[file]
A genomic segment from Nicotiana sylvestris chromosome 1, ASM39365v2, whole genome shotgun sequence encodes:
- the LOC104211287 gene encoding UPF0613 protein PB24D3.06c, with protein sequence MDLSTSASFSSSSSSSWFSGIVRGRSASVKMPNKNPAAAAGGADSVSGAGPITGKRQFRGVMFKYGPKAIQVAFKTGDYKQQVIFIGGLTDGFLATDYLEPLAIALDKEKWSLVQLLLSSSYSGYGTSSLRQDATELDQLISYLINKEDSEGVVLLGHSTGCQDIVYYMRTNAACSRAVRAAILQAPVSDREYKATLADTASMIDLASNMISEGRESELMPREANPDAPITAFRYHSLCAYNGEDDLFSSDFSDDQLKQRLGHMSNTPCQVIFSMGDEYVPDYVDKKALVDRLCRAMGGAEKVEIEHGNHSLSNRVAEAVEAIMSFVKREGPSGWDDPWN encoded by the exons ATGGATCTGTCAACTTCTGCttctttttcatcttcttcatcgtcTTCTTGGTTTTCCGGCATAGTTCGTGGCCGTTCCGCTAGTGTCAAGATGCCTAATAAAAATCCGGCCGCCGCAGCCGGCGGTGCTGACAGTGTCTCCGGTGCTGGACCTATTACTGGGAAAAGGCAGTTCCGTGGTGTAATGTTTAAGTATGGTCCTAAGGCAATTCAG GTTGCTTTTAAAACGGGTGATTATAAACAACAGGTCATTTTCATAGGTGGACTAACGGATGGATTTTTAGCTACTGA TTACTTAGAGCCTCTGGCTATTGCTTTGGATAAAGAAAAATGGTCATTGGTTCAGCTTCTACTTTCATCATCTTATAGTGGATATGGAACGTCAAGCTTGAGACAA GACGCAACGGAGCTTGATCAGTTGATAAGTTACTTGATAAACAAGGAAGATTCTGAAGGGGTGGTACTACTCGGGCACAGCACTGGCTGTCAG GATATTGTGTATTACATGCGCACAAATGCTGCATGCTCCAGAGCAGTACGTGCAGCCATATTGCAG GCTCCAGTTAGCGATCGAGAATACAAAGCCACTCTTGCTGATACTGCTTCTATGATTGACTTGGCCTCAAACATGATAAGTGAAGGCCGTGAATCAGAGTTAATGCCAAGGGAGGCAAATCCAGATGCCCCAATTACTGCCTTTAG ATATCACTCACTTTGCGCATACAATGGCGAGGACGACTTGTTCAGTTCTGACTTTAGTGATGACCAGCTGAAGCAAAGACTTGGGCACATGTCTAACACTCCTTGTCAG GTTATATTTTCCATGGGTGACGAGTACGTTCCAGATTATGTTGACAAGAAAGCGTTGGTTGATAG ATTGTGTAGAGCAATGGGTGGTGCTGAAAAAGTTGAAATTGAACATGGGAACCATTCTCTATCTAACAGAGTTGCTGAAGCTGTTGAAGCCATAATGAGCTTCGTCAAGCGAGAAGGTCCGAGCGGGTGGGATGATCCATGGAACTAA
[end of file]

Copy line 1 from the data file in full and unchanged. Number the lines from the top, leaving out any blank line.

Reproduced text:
A genomic segment from Nicotiana sylvestris chromosome 1, ASM39365v2, whole genome shotgun sequence encodes: